Mary Smith Cranch to Abigail Adams
Salem Jany. 15 1767
Your kind letter I receiv’d to day and am greatly rejoiced to [hear]1 you are all so well. I was very uneasy at not hearing from you, indeed my dear Sister the Winter never seem’d so tedious to me in the World. I daily count the days between this and the time I may probably see you. I could never feel so comfortable as I at present do, if I thought I should spend another Winter here. Indeed my Sister I cannot bear the thought of staying here so far from all my Friends if Mr. Cranch can do as well nigher. I would give a great deal only to know I was within Ten Miles of you if I could not see you. Our children will never seem so natural to each other as if they liv’d where they could see one another oftener.
Mr. Cranch has been very well for him all this Winter he has not had but one ill turn since mother return’d home. Betsy Dear creature longs to see her cousen, Gran-Papa and Mama, aunts and all the folks as She says. As for news as you say tis all in the papers but Ive not been able to see any but Fleets and Russels, and the latter you know is a neutarel; till the other day after a labourious inquiery, I obtain’d one of Edes and Gills a Sight here rare enough to cure sore Eyes as they say.2 I durst not hardly smile assent to any thing against P——p least I should be cudgel’d. They think it consistant with good manners to affront a person even at their own tables if they offer to say one Word against his E——y. I was not born to live among Slaves. Some think here that the Person Who pleads the cause of injured innocence is S–w–l, but We think it sounds more like a canting uncle of his in your neighbourhood.3
As to your domestick news, I believe I know a little more of it than you do, or else you have forgot. You say you have two horses, but you are mistaken my dear. One of them is a Mare, a poor lame hip’d spavell’d, one eye’d mare as I understand. You should have sent me word how the poor Jade did. Whither you were like to loose her or not.
Miss Sally Barnard and Higginson were married last Satterday night was a week.4 Mr. Barnard and Family, Mr. Jackson and Lady din’d here last Satturday and went to Newbury a monday.
How does your new married Mother do.5 Does she begin to thrive upon it. My Love to her tell her I wish her a great deal of contentment. Im sorry to hear Sister has been so poorly I long to have keep her all Winter but I knew it was in vain to desire it and indeed I could not when I consider’d mother. Im glad to hear the camblet is done. Send it to Uncle Smiths and Ill send for it. O Sister that I could but have one hours chat with you before I go to bed how glad I should be. Mr. Cranch send[s] Love so does my little Betsy, but wonders how I can put it into the paper. Do let me see you put it in mama She says. I cant see it. What strang Ideas they have ours is the task to fix them right, that they may surpass thire mothers in every-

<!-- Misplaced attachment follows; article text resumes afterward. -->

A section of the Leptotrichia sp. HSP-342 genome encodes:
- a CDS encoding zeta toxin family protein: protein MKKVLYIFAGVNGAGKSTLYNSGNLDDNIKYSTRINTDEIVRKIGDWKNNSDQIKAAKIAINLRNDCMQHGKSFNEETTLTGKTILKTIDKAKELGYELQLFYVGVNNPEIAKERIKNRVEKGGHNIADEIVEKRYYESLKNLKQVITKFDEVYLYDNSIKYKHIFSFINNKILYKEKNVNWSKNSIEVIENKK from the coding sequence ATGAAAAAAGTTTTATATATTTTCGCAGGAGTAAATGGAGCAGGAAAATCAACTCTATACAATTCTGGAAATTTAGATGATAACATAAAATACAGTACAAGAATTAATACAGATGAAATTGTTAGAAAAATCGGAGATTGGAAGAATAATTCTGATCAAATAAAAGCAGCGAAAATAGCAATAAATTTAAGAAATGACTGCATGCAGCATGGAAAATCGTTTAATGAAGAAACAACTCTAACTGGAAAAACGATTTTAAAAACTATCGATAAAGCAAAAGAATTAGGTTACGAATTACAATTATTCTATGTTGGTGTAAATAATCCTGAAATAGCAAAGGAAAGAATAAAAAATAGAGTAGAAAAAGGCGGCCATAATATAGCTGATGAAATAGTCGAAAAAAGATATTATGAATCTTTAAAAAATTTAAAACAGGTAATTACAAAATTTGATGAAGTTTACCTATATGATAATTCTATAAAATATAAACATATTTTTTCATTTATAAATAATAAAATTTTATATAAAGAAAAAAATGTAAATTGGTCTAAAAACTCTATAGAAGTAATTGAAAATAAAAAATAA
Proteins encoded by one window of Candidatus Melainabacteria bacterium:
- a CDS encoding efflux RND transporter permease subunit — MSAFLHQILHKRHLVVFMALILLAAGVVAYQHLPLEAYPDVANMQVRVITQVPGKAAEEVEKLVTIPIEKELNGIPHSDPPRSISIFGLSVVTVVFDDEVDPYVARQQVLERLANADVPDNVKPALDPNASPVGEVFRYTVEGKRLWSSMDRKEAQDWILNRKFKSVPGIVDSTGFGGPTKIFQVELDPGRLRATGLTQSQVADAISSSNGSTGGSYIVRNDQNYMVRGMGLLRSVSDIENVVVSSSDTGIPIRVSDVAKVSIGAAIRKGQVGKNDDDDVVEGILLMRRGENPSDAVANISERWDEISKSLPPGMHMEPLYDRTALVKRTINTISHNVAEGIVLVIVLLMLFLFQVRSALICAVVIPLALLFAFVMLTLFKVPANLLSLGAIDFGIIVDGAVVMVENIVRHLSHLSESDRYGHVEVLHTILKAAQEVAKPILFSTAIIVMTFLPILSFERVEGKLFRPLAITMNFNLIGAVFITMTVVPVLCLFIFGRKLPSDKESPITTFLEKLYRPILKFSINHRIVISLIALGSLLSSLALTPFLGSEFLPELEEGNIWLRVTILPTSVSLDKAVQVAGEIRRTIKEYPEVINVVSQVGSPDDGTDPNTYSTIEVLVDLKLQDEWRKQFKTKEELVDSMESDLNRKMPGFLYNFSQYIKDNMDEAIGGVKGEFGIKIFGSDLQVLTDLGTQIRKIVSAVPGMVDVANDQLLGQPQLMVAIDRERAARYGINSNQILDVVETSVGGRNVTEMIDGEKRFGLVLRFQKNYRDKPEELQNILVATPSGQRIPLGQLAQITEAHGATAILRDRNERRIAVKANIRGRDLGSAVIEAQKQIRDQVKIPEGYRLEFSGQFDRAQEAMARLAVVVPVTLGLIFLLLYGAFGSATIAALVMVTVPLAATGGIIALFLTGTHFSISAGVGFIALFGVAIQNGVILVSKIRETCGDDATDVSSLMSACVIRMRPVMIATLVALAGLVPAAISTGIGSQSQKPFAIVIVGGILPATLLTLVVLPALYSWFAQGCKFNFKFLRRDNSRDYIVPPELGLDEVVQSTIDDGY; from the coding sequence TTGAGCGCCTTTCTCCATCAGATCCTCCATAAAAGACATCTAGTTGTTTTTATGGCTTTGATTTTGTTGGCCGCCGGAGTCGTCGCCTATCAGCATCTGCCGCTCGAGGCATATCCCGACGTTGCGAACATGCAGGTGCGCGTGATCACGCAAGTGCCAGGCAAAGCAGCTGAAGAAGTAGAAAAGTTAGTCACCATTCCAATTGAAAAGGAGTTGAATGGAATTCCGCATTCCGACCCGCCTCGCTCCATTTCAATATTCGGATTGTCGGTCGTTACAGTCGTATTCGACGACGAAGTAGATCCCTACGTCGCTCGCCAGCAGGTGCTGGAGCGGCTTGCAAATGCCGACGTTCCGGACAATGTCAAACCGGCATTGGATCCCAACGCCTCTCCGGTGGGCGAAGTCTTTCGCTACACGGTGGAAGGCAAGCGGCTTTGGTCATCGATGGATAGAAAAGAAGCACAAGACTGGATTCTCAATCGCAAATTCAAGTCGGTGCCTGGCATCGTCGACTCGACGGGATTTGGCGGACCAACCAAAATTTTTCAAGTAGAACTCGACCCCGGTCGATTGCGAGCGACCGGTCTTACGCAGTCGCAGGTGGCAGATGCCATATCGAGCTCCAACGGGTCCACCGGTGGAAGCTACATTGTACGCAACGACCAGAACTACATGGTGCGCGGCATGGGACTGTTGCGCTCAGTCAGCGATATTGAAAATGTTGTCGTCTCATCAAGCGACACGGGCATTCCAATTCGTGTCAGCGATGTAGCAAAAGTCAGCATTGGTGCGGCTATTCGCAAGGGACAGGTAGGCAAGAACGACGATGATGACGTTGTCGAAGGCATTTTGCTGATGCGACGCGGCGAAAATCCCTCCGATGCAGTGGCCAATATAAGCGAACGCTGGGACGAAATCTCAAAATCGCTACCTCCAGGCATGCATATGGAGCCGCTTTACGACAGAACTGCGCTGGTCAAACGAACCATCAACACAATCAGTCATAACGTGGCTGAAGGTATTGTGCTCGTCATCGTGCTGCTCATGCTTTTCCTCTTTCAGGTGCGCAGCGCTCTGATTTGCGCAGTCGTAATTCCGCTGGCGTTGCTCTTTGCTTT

RC (Adams Papers). Text incomplete; a second sheet is missing.
1. Word missing in MS.
2. Fleet’s Boston Evening Post, a relatively conservative paper; Green & Russell’s Boston Post Boy, politically neutral as Mrs. Cranch says; and Edes & Gill’s Boston Gazette, organ of the Boston political radicals.
3. These allusions are to the current “Philanthrop” articles in the Evening Post by Jonathan Sewall laudatory of Governor Sir Francis Bernard. It is not easy to identify Sewall’s “canting uncle” unless Col. Josiah Quincy of Braintree, uncle of Esther (Quincy) Sewall, is meant.
4. Sarah, daughter of Rev. Thomas Barnard of Salem, married Jonathan Jackson (1743–1810), and another Sarah, daughter of Stephen Higginson of Salem also, married John Lowell (1743–1802), both on 3 Jan., possibly in a double ceremony. Jackson and Lowell from youth had been very close friends and “for several years the two young men lived together as bachelors, Lowell engaged in the practice of law, and Jackson in commercial pursuits.” Both served in the Continental Congress and later became prominent Federalist politicians and JA’s close friends and correspondents. (Vital Records of Salem, Salem, 1916–1925, 3:80, 496; Currier, “Ould, Newbury,” description begins John J. Currier, “Ouid Newbury”: Historical and Biographical Sketches, Boston, 1896. description ends p. 564–565, 577–578; Biog. Dir. Cong. description begins Biographical Directory of the American Congress, 1774–1949, Washington, 1950. description ends ; DAB description begins Allen Johnson and Dumas Malone, eds., Dictionary of American Biography, New York, 1928–1936; 20 vols. plus index and supplements. description ends , under Lowell.)
5. Susanna (Boylston) Adams married a second time, 3 Dec. 1766; her new husband was Lt. John Hall of Braintree. See Adams Genealogy.